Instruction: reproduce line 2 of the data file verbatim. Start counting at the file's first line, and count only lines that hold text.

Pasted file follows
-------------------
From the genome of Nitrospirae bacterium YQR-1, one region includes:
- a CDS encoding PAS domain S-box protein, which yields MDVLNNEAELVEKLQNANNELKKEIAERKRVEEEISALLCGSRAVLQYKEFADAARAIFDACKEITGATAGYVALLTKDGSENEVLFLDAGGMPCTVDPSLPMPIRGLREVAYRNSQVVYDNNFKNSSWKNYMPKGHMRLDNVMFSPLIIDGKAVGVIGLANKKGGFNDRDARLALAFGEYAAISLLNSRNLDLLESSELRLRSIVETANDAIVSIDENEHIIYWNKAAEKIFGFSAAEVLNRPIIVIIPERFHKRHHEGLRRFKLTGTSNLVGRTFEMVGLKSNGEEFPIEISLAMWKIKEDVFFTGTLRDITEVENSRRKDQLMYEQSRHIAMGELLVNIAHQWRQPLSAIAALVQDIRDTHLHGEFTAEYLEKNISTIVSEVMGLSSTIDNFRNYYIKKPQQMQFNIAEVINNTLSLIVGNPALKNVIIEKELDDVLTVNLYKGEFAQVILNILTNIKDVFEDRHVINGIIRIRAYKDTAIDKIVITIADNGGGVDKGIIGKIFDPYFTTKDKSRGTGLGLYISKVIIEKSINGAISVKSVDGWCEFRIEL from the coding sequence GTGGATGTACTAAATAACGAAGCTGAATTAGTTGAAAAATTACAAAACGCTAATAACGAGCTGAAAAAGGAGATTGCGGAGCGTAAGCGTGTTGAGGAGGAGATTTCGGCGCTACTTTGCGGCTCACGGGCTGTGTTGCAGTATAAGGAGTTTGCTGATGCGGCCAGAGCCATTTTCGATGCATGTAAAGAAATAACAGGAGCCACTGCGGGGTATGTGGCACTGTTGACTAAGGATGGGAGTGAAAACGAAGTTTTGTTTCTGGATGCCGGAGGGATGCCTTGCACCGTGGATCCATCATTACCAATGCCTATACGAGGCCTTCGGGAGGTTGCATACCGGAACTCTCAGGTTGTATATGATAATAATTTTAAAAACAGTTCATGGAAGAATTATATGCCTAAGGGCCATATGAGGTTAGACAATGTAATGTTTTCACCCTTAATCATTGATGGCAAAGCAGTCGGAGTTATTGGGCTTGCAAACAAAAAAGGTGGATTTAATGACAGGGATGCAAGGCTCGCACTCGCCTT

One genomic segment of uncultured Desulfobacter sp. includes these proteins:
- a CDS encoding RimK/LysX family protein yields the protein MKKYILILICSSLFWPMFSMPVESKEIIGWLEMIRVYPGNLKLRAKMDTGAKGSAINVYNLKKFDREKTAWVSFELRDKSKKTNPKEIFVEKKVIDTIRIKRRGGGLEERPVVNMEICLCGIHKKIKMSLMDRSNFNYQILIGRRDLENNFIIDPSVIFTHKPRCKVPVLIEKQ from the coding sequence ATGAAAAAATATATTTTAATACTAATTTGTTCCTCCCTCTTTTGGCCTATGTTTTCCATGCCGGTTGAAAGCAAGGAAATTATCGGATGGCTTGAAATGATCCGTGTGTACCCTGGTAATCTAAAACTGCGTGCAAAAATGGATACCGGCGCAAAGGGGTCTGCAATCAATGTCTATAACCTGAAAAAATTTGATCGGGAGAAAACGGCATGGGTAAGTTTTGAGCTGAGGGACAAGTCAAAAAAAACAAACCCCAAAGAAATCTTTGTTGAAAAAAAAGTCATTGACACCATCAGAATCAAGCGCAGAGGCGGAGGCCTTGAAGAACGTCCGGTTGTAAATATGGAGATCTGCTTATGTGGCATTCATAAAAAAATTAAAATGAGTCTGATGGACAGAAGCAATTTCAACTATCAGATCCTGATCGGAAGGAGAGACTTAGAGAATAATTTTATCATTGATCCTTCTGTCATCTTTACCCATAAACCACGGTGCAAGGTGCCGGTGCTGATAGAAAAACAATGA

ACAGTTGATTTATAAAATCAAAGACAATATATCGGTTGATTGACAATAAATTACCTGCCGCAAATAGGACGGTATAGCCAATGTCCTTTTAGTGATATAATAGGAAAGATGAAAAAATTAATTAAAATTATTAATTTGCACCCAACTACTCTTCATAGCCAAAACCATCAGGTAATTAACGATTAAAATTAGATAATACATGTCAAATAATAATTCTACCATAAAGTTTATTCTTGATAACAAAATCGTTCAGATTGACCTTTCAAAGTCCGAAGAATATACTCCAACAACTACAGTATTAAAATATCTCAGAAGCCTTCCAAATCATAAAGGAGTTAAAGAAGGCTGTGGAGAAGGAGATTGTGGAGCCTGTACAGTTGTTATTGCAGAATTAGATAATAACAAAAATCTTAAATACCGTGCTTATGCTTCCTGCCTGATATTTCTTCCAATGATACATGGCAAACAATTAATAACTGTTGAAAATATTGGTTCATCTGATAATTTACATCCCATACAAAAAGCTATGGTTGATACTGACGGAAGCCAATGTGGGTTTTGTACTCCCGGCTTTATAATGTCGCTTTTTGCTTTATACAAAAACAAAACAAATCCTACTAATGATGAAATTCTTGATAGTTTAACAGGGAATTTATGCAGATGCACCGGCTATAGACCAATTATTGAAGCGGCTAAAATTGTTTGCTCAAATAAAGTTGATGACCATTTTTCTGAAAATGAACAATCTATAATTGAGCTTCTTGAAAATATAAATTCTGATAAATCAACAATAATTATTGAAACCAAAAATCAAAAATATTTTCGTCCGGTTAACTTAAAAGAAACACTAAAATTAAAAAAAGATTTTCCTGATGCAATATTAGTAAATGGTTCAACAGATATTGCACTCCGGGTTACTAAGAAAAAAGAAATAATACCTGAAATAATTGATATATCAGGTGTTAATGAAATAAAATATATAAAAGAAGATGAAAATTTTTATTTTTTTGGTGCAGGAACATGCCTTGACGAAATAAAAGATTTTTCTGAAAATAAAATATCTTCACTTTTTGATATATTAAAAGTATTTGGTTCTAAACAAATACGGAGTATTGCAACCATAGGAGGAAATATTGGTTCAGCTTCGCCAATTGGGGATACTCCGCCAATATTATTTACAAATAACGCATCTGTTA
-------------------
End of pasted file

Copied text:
- a CDS encoding PAS domain S-box protein, which yields MDVLNNEAELVEKLQNANNELKKEIAERKRVEEEISALLCGSRAVLQYKEFADAARAIFDACKEITGATAGYVALLTKDGSENEVLFLDAGGMPCTVDPSLPMPIRGLREVAYRNSQVVYDNNFKNSSWKNYMPKGHMRLDNVMFSPLIIDGKAVGVIGLANKKGGFNDRDARLALAFGEYAAISLLNSRNLDLLESSELRLRSIVETANDAIVSIDENEHIIYWNKAAEKIFGFSAAEVLNRPIIVIIPERFHKRHHEGLRRFKLTGTSNLVGRTFEMVGLKSNGEEFPIEISLAMWKIKEDVFFTGTLRDITEVENSRRKDQLMYEQSRHIAMGELLVNIAHQWRQPLSAIAALVQDIRDTHLHGEFTAEYLEKNISTIVSEVMGLSSTIDNFRNYYIKKPQQMQFNIAEVINNTLSLIVGNPALKNVIIEKELDDVLTVNLYKGEFAQVILNILTNIKDVFEDRHVINGIIRIRAYKDTAIDKIVITIADNGGGVDKGIIGKIFDPYFTTKDKSRGTGLGLYISKVIIEKSINGAISVKSVDGWCEFRIEL from the coding sequence GTGGATGTACTAAATAACGAAGCTGAATTAGTTGAAAAATTACAAAACGCTAATAACGAGCTGAAAAAGGAGATTGCGGAGCGTAAGCGTGTTGAGGAGGAGATTTCGGCGCTACTTTGCGGCTCACGGGCTGTGTTGCAGTATAAGGAGTTTGCTGATGCGGCCAGAGCCATTTTCGATGCATGTAAAGAAATAACAGGAGCCACTGCGGGGTATGTGGCACTGTTGACTAAGGATGGGAGTGAAAACGAAGTTTTGTTTCTGGATGCCGGAGGGATGCCTTGCACCGTGGATCCATCATTACCAATGCCTATACGAGGCCTTCGGGAGGTTGCATACCGGAACTCTCAGGTTGTATATGATAATAATTTTAAAAACAGTTCATGGAAGAATTATATGCCTAAGGGCCATATGAGGTTAGACAATGTAATGTTTTCACCCTTAATCATTGATGGCAAAGCAGTCGGAGTTATTGGGCTTGCAAACAAAAAAGGTGGATTTAATGACAGGGATGCAAGGCTCGCACTCGCCTT